Please, don't change this section. If in doubt, the LDP official licence page is the only official reference.
If, for a reason, you want to use an other than the default LDP licence, we can examine your arguments. Ask on the discuss list. Known to be acceptable licences are:
The LDP Web site has many pages that are not Linux documentation, but basic management of the LDP project. These pages can be open for writing (eventually), but must have some sort of licence. The same applies for HOWTOs written from scratch on the wiki with no explicit licence, or to HOWTOs where the authors agree with this default licence.
The LDP default licence is exactly the copy of the relevant paragraph of the GNU Free Documentation Licence HOWTO by Richard Stallman, with NO invariant sections NOR cover section.
LDP licensing workflow
The LDP urges all the authors to use the default licence. We have discussed at length (see one important coment here) the licence problem. Authors frequently give up after some years, and we have to allow new authors to take over. Main distributions (for example Debian, but other also) are very picky about what kind of licence can use the included documents, and it's of primary interest for us to be included in as many as possible distributions.
However, we will examine with great interest any document proposed by any author with special licensing.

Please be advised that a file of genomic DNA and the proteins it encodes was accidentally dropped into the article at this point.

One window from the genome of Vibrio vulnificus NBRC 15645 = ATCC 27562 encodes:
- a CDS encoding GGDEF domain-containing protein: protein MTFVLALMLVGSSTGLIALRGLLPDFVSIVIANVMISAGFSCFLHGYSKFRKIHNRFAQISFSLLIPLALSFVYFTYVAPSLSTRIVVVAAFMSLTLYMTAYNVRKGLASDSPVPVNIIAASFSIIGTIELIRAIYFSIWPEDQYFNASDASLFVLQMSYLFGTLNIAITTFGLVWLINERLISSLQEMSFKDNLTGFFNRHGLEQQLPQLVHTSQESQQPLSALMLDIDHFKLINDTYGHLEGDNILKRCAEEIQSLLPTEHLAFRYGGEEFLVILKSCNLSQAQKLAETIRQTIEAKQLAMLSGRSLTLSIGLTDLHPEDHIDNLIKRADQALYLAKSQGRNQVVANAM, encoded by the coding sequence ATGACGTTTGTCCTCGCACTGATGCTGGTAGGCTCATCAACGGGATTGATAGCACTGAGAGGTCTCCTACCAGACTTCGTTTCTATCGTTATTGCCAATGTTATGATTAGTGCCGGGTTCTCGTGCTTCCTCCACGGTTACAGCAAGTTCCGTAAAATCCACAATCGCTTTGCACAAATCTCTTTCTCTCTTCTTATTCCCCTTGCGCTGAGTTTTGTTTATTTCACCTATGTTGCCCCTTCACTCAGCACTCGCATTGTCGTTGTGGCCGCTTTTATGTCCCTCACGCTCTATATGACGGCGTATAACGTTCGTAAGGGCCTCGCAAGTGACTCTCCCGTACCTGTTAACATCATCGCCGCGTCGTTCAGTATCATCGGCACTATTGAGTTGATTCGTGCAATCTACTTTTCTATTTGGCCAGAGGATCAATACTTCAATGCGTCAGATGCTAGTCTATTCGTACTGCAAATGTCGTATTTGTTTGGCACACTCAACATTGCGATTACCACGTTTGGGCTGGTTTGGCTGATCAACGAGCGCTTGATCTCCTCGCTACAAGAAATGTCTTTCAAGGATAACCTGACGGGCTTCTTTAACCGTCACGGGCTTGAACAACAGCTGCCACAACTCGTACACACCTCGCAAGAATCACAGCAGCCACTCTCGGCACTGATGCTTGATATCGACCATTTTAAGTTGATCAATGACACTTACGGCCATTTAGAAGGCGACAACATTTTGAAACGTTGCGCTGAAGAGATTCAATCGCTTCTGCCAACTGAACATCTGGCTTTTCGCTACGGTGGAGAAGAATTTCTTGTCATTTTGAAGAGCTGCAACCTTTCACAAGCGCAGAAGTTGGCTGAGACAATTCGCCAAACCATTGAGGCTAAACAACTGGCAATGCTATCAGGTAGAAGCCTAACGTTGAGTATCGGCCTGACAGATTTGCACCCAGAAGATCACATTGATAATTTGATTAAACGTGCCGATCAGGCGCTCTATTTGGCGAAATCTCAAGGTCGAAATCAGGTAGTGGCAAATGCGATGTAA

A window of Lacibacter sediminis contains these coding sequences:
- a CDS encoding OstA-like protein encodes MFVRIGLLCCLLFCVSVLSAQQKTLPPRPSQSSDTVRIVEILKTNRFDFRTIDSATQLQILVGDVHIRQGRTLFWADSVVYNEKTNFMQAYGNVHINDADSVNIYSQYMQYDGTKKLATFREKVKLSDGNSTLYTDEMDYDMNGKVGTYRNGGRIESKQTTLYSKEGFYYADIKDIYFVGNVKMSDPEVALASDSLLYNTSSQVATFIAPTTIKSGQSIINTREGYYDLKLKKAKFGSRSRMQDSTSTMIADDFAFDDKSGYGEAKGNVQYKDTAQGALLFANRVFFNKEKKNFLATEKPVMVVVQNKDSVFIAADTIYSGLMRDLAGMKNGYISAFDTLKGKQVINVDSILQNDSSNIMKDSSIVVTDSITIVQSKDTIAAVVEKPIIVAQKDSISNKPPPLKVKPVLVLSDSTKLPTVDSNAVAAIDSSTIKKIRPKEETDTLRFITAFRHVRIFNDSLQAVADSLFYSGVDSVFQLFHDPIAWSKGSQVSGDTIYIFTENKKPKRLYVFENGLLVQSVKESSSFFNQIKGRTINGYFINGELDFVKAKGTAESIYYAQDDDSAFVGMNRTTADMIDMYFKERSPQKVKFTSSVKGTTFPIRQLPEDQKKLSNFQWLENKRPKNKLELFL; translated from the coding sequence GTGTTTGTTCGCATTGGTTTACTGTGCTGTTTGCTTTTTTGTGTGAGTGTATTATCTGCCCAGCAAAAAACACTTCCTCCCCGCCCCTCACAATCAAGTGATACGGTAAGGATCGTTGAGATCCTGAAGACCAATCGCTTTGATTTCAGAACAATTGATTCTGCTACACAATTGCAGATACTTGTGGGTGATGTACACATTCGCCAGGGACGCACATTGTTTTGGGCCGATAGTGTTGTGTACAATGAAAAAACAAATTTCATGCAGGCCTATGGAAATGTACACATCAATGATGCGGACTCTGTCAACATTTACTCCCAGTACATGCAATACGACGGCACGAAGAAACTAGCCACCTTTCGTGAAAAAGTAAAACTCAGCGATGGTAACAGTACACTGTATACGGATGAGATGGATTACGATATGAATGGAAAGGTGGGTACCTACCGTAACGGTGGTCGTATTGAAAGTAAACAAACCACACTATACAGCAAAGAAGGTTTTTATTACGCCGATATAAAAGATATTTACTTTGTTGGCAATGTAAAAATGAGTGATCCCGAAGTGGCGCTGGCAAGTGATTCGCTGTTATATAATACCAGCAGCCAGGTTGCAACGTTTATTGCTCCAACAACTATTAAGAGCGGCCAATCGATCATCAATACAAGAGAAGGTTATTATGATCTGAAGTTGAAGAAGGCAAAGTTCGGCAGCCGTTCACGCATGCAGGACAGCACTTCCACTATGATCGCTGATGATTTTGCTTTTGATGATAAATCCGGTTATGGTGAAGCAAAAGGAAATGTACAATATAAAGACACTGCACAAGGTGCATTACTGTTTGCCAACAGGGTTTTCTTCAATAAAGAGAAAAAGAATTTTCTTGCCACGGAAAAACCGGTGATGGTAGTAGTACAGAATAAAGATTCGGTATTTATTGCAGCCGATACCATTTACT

GNU Free Documentation License
In the past, LDP accepted the following terms. This lead us to numerous problems, so please don't use any other licence than the above one, unless you have very compelling reasons.
Anyone may copy and distribute (sell or give away) LDP documents (or other LDP works), in any media and/or format. No fees need be paid to the authors. It is not required that the documents be modifiable, but is encouraged.
You can come up with your own licence terms that satisfy these conditions, or you can use a previously prepared licence. The LDP has a boilerplate licence you can use if you wish. Some people like to use the GPL, while others write their own. There is a special GNU licence just for documents, and this may turn out to be a good choice ("The GNU Free Documentation License v. 1.2").
The copyright notice for each document should be in the name of the principal authors. "The Linux Documentation Project" isn't a formal entity, and thus can't be used as a copyright owner.
BOILERPLATE LICENSE I
Suitable only for documents originally written with Docbook or Linuxdoc (original boilerplate LDP licence).
Here is a sample copyright notice and "boilerplate" licence you may want to use for your work:
Copyright (c) 2008 by John Doe (change to your name)
Please freely copy and distribute (sell or give away) this document in any format. It's requested that corrections and/or comments be fowarded to the document maintainer. You may create a derivative work and distribute it provided you:
- Send your derivative work (in the most suitable format such as SGML) to the LDP (Linux Documentation Project) or the like for posting on the Internet. If not the LDP, then let the LDP know where it is available.
- License the derivative work with this same licence, or use GPL. Include a copyright notice and at least a pointer to the license used.
- Give due credit to previous authors and major contributors.
If you're considering making a derivative work other than a translation, it's requested that you discuss your plans with the current maintainer.